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The rationale for giving tax cuts to the income brackets is that this money is then invested in new businesses which increases jobs.

If the saved money is being saved/invested instead of being spent, this would increase the amount of lending capital available and decrease interest rates.

Given that changing tax rates is a distinct and frequent occurrence around the world in a variety of contexts, there must be a lot of data available to perform a regression on.

Do tax cuts to higher income brackets cause a subsequent lowering of interest rates?

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  • $\begingroup$ You haven't given enough information for anyone to answer this question. If you cut (current) taxes on the rich, you have to do (at least) one of several things: Cut current spending, cut future spending, raise current taxes on the non-rich, raise future taxes on the non-rich, raise future taxes on the rich. The answer to your question depends very much on what mix of these you choose (and on many other details, such as whether the spending you cut is useful or wasteful, etc). $\endgroup$ – Steven Landsburg Oct 24 '15 at 22:22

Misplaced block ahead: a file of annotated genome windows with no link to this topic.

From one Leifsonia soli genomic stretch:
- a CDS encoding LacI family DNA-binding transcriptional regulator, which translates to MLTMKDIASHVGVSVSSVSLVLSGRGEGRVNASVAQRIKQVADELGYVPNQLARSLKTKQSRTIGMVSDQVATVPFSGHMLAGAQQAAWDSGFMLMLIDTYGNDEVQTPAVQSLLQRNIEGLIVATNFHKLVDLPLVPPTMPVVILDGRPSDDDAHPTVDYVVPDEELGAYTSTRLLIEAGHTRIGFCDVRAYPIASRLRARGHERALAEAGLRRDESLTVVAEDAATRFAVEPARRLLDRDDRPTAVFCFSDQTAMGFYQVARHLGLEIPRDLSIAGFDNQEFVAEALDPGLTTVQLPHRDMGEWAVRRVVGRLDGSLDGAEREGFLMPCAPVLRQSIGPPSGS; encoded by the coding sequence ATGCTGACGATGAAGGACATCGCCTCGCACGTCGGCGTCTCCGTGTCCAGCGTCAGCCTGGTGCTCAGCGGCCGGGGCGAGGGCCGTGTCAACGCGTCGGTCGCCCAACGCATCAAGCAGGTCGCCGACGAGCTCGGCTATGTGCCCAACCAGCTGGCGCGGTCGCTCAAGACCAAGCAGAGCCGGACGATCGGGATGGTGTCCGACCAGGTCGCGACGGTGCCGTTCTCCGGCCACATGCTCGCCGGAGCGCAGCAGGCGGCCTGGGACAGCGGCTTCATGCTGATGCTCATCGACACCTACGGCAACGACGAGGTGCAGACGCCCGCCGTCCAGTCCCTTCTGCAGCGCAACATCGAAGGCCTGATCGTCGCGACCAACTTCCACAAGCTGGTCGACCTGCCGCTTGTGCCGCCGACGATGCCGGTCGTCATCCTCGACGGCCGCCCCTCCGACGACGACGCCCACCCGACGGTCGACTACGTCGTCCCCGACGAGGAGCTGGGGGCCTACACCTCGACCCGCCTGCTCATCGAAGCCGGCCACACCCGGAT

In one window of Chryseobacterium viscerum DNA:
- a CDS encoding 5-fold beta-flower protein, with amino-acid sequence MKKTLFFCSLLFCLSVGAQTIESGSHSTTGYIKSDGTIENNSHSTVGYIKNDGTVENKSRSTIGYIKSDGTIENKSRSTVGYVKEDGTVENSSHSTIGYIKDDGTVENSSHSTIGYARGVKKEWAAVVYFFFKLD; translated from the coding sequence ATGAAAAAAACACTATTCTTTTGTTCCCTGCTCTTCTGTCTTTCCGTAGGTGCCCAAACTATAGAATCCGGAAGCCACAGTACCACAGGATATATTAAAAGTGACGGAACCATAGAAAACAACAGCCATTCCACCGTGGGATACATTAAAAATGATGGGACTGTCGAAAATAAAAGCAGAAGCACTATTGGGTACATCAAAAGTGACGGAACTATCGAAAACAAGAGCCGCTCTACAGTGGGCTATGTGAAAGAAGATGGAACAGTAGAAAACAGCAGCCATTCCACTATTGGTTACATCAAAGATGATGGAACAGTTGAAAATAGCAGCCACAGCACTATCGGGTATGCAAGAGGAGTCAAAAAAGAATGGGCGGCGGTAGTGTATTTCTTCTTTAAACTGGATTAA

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You may want to look at the literature of the effects of taxation on savings. A survey is given in: Sandmo. A. (1985) The effects of taxation on savings and risk-taking, in: Auerbach & Feldstein, Handbook of Public Economics, Elsevier.

In this survey, the (simpler) problem of the overall effect of taxation on saving behavior is analyzed. A change in tax progression is much more subtle and harder to measure.

The survey states the problems associated with estimation of this simpler problem and the author comes to the conclusion that the empirical results are inconclusive. Since then there may have been some move in the literature, however.

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